This “Oldie but Goodie” will also be archived to its original post date of February 1, 2011 at the end of this month.
The good news is that we are becoming aware that Mother Earth’s warning light has come on. We keep hearing that things are amiss – whether it be pollution, disease epidemics, political unrest (see the pages of your daily newspaper). This has spurned conservation efforts from every corner of humanity and as a result positive things are happening everywhere and we are even beginning to grasp that there may be limits to the Mother Earth’s gifts.
The bad news is that in spite of our best intentions, we are not “helping to save the planet.” It’s not that we aren’t recycling and conserving enough – it’s that there is getting to be so many of us that there is just not enough in the gift bag for everyone to get a full serving. Reducing environmental impact is great, but what is truly needed is for us to produce and dispose of less – in fact the same quantities that can be sustained.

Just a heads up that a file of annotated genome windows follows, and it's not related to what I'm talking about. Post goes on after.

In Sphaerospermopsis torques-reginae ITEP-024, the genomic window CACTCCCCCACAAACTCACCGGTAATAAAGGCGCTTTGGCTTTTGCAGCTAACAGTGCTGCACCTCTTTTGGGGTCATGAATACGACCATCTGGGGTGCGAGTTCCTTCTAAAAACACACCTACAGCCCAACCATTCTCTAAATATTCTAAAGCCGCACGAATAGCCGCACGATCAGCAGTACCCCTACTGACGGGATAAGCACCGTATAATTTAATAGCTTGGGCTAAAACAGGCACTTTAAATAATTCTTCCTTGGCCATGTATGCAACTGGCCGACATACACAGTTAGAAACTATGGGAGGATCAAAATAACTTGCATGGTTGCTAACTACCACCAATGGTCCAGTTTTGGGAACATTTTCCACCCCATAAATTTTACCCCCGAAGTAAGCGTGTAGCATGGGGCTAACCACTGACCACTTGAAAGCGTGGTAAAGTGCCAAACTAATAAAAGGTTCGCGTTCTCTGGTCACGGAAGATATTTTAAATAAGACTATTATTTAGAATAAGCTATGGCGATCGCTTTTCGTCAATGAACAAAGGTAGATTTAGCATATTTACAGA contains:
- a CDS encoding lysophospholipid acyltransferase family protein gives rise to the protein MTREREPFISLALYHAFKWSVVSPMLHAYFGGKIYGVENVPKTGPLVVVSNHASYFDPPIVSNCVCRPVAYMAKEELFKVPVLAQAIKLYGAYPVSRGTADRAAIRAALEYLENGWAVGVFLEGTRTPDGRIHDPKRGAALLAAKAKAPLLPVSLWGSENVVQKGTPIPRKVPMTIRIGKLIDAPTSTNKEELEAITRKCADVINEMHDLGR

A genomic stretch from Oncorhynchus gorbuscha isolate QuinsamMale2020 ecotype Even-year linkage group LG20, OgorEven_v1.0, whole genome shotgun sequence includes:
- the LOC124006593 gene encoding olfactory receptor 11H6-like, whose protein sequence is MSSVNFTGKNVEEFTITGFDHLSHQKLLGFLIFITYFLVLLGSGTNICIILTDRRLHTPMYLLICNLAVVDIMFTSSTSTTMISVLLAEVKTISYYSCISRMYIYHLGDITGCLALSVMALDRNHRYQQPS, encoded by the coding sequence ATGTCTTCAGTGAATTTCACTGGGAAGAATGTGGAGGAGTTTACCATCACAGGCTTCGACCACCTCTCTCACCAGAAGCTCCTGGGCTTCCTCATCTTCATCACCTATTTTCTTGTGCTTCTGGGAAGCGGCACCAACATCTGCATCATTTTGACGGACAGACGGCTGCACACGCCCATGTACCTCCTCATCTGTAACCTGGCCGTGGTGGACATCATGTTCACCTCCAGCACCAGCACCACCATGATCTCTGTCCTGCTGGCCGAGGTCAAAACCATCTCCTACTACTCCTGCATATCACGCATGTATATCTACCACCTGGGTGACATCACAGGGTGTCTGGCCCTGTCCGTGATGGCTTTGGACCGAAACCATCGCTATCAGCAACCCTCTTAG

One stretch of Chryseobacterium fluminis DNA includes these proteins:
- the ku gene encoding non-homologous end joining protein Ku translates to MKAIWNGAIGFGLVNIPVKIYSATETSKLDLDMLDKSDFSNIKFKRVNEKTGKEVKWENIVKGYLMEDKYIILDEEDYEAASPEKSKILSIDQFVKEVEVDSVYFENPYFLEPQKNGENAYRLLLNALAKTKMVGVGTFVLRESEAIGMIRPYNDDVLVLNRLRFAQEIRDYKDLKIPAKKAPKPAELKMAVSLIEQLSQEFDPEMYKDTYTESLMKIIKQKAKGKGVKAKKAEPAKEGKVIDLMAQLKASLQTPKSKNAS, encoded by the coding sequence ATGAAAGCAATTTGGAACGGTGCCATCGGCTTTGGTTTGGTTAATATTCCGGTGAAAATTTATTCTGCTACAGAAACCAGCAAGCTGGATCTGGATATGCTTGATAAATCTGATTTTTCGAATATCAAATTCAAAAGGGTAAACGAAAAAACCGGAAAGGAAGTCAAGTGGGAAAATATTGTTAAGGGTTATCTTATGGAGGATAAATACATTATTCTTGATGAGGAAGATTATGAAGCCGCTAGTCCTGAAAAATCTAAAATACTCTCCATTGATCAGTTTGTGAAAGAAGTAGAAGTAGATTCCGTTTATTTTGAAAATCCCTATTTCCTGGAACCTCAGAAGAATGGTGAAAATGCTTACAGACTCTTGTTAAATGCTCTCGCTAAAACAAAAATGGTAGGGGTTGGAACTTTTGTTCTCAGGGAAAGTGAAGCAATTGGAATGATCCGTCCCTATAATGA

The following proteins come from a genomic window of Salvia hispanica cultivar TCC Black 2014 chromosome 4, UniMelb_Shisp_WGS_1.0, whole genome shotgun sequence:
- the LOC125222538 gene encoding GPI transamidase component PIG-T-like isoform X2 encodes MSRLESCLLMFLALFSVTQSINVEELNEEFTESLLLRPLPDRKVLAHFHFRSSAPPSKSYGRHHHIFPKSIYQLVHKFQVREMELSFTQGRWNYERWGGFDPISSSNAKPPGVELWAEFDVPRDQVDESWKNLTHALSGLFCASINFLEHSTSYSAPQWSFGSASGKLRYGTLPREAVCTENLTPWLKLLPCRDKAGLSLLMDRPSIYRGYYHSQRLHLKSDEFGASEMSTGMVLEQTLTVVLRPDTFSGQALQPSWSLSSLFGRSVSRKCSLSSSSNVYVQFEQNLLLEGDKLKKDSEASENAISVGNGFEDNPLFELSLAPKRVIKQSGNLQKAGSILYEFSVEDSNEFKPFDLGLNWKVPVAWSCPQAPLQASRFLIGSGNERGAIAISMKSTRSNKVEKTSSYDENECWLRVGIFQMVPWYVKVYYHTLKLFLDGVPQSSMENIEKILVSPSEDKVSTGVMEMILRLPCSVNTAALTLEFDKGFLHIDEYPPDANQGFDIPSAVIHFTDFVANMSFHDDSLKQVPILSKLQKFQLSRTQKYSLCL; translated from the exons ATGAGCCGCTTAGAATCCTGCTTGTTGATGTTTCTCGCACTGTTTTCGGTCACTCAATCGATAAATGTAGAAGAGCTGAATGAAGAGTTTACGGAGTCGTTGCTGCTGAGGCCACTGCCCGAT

At some point in time there must surely be a population-resource recovering. An interesting consideration in this regard is the possibility that our well-intentioned efforts to slow down our impact on ecosystems could be inadvertently hindering earth’s ability to replenish itself. “An ecosystem might actually have more of a chance to become healthy and whole again after a quick collapse that leaves some niches intact than a slow, deliberate, and efficient destruction of the whole” (Cradle to Cradle).
We see plenty of eco-friendly testimonials in just about every advertisement we come across. Green has become a marketing buzz word second only to the “S” word but truly green or not a more descriptive term might be “less bad.” Today’s rhetoric is so filled with euphemisms that often our only hope for comprehension lies in reading between the lines. We have already altered the natural stability of our planet’s resources – Let’s be clear and call a spade a spade.